Disney backs new Intel chip at CES
Anne Sweeney, president of the Disney-ABC Television group, said viewers may be able to access complementary content during the series finale of the hit TV series “Lost” next year through the chip, designed to power Internet applications on TVs.
The new chip from Intel could offer content providers like Disney and electronics manufacturers new ways to collaborate on programing, Sweeney said at the Consumer Electronics Show in Las Vegas.
The chip, which Intel launched last year to specifically target the consumer electronics industry, is designed to be included in TV sets and contains software that lets networks, content creators and other developers add their own applications.
It has the “potential to make TV viewing more functional and more fun,” Sweeney said.
ABC’s popular “Good Morning America” and “Lost” were good candidates for this type of interactive, add-on programing, she added.
Sweeney said they could work on widgets — small software applications — that allow GMA viewers to cast votes or comment in real-time on stories being broadcast. ABC could even build widgets that take viewers through the step-by-step instructions for recipes shown on GMA’s cooking segment.
And ABC may also develop an application specifically for the series finale of “Lost” next year that could heighten the audience’s involvement, say, providing clues to the plot. The series follows the lives of plane crash survivors on a tropical island and will kick off a new season this month.
“We know fans of Lost have a huge appetite for insight and information into the show,” Sweeney said. “Using the Intel Widget for the series finale could be a great way to give our fans an extraordinary viewing experience for the end of a truly iconic show.”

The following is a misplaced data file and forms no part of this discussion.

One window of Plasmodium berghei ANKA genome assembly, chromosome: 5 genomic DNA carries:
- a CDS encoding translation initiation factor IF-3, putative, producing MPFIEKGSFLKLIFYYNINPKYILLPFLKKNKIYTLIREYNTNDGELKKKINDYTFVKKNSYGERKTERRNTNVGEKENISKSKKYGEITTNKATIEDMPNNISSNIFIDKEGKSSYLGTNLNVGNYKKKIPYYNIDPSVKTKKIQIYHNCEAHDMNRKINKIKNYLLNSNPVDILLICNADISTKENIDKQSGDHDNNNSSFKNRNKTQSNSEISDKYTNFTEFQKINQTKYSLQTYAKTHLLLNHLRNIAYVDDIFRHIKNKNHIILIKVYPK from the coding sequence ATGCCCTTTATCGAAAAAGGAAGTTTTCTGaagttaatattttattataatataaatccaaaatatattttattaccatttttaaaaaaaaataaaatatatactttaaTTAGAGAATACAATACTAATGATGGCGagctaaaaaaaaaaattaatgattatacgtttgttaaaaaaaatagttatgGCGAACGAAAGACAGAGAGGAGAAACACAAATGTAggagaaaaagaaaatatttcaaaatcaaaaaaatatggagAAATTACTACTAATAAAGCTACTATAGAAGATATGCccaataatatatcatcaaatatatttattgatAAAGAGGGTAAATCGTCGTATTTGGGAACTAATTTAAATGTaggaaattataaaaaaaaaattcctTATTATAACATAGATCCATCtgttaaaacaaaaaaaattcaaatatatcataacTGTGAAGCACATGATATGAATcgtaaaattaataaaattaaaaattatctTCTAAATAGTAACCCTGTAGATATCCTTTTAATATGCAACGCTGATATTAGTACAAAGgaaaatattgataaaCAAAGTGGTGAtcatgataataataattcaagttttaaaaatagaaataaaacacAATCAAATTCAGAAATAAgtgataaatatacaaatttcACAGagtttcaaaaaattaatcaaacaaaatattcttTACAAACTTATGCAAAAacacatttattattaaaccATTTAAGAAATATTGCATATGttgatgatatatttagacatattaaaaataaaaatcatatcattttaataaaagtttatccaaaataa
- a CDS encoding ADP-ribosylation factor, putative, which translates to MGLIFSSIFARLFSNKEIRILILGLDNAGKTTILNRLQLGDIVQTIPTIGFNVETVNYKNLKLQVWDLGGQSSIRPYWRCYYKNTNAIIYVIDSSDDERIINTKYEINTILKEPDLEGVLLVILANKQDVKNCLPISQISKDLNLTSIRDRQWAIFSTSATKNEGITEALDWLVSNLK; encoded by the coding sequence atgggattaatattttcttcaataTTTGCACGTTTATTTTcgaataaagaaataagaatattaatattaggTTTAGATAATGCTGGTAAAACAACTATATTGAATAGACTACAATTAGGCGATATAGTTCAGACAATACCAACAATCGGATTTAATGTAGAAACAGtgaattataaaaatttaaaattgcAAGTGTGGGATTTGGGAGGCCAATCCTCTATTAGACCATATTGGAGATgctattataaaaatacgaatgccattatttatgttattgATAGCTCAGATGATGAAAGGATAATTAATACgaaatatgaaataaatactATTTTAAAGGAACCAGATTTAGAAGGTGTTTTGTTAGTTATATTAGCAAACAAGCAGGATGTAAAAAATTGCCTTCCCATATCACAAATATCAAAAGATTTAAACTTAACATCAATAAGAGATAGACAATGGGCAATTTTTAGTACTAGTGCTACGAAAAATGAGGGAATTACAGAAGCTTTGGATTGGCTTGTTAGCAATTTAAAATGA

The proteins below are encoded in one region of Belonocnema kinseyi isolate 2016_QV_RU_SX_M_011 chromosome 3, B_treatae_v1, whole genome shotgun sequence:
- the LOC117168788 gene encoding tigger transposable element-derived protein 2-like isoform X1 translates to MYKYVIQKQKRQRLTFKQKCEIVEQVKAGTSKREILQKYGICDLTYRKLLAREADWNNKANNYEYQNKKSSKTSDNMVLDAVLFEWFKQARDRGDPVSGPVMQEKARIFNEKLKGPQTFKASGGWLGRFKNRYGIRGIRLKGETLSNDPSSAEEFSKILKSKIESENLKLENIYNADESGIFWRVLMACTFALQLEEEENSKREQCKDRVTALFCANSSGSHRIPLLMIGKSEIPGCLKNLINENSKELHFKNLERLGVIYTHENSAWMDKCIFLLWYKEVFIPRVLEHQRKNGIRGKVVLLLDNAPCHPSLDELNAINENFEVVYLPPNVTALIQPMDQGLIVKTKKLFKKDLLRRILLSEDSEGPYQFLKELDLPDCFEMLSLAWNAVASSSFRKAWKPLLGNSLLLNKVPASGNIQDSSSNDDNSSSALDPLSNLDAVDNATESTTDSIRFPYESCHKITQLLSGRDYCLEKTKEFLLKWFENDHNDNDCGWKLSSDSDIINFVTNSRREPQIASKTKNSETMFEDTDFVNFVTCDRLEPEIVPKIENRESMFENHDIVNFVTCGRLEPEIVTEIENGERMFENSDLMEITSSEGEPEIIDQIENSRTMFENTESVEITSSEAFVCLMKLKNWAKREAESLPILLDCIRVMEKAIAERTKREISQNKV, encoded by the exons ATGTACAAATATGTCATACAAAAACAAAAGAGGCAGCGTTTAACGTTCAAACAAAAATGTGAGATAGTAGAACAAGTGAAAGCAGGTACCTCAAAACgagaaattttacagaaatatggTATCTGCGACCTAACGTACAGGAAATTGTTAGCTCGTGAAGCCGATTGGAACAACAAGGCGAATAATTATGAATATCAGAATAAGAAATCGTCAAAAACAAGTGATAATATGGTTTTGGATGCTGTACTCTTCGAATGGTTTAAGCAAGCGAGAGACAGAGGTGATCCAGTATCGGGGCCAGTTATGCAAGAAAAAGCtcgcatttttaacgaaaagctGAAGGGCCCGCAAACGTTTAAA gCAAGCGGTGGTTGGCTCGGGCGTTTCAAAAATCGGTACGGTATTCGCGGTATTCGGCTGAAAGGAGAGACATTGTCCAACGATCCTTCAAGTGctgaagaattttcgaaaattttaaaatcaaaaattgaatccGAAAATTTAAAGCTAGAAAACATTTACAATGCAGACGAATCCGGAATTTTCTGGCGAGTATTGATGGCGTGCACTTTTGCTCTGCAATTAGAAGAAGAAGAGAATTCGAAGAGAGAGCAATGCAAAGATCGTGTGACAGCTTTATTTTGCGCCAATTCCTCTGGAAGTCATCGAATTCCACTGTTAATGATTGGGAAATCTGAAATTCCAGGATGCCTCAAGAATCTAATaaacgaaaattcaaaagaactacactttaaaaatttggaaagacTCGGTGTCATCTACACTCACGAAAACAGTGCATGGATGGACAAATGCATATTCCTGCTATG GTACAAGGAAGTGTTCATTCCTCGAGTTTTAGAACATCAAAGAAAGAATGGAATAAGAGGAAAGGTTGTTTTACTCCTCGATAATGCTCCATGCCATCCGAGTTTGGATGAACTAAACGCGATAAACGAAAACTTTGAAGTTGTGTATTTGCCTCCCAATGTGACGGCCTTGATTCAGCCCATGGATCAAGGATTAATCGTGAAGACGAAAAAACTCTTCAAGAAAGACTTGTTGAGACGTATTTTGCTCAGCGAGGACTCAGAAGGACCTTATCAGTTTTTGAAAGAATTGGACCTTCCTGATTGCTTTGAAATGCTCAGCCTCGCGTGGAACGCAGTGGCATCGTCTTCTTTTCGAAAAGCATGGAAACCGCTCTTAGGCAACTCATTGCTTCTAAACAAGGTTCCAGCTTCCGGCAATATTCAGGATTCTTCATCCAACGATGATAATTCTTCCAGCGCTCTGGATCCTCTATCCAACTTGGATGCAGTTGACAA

But she added there are legal issues to be sorted out before Disney can introduce such widgets.
U.S. households are rapidly accessing content through channels other than traditional broadcasting. About 30 percent of U.S. homes have a digital video recorder and 39 percent have video-on-demand, Sweeney said, citing recent research.
About 38 percent of wireless subscribers have a video-capable cell phone, and U.S. viewers watch as many as 7.5 billion online video streams in any given month.
“It’s not just about great content and cool technology,” said Sweeney, dressed in a black pantsuit and pink blouse.
People like easy-to-use interfaces and simple navigation, she said, pointing to Apple Inc’s iPhone and iPod as devices that “(get) this fundamental fact.”
Disney, which has traditionally been quick to adopt new platforms to distribute its content, signed a deal with the Macbook maker in 2005 to let people download episodes of its TV shows on iTunes, Apple’s music software.
Sweeney also said Disney-ABC launched a new state-of-the-art research facility in Austin, Texas, last month to study what content works best on the variety of viewing gadgets in the market. The Ad Lab will research consumer behavior and responses to media, advertising and new technology, she said.